The Real Deal New York

Sales volume in Northern Manhattan hit
7-year low in 2018

Dollar volume, on the other hand, increased by 8% to hit about $2B
By Eddie Small | February 08, 2019 07:00AM

From left: Irving Langer, 120 West 112th Street, 2484 Seventh Avenue, and 204 West 133rd Street (Credit: Google Maps)

Dollar volume was up, but sales volume hit a seven-year low in Northern Manhattan’s investment sales market last year, according to a report from Ariel Property Advisors.

The section of Manhattan above 96th Street on the east side and 110th Street on the west side saw $2.06 billion worth of sales across 223 deals and 379 buildings. This was an 8 percent increase in dollar volume and a 21 percent increase in building volume compared to 2017, but it was a 14 percent decrease in transaction volume, which fell to a seven-year low.

Multifamily properties saw the most deals out of any sector but still dropped by 2 percent to hit 115. The category also had the most total dollar volume at $1.4 billion and the most total sales volume at 235, representing respective increases of 3 percent and 46 percent.

Notable deals included E&M Associates’ Harlem multifamily portfolio, which the firm sold to Sugar Hill Capital Partners for $270 million, and E&M’s Adam Clayton Powell portfolio, which the company sold to Black Spruce Management for $76 million.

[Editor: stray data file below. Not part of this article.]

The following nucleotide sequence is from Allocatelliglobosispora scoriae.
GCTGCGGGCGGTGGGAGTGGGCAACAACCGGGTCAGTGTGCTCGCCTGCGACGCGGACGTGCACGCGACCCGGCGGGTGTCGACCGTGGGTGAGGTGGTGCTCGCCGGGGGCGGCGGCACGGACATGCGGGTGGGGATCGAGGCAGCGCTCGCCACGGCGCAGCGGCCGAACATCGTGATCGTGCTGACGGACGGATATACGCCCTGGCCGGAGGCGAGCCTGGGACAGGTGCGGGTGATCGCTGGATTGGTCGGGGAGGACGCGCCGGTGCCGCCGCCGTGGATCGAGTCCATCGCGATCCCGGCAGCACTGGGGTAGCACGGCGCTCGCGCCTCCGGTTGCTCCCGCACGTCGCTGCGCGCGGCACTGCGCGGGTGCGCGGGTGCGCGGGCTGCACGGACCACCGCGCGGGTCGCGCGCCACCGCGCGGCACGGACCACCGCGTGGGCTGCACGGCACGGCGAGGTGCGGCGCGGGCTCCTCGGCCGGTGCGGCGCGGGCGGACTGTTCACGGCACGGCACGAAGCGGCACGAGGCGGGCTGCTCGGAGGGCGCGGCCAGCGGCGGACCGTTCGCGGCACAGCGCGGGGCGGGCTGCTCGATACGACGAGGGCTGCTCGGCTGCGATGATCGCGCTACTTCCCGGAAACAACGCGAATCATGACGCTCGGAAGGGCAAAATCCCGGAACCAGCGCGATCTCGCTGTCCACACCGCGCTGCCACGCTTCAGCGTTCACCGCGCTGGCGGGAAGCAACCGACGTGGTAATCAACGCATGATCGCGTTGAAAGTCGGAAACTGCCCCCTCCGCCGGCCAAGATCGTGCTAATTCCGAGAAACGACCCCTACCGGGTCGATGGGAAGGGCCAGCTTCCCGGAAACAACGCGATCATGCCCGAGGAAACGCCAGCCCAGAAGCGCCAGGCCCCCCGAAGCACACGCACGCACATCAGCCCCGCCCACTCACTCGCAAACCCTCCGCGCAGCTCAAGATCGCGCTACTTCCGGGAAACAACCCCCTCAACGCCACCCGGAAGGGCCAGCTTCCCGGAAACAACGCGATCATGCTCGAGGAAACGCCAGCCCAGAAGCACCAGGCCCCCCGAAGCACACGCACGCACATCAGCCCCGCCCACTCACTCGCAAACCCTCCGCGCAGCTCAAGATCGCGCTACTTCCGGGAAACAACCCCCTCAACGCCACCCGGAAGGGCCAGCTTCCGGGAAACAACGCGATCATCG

The development market saw similar trends. Transaction volume hit a seven-year low, falling 34 percent to hit 23 sales, while dollar volume rose 7 percent to hit $235.8 million.

Dollar volume skyrocketed by 192 percent in the commercial sector to $101.14 million thanks to notable transactions like the $19.5 million sale of Carver Federal Savings Bank at 75 West 125th Street.

Central Harlem was Northern Manhattan’s most active neighborhood by dollar and transaction volume, capturing 40 percent of the area’s dollar volume and 38 percent of its transaction volume.

The market in Northern Manhattan could see positive and negative factors at play in 2019, according to the report. The expiration of the city’s current rent regulation laws in June could be a potential headwind, while the Opportunity Zone program and rezonings in East Harlem and Inwood could be a boon for the area.

In general, the story of Northern Manhattan last year was one of investors getting increasingly selective in their purchases.

“It is apparent that developers are choosing quality over quantity when it comes to new opportunities,” Ariel director Marko Agbaba said.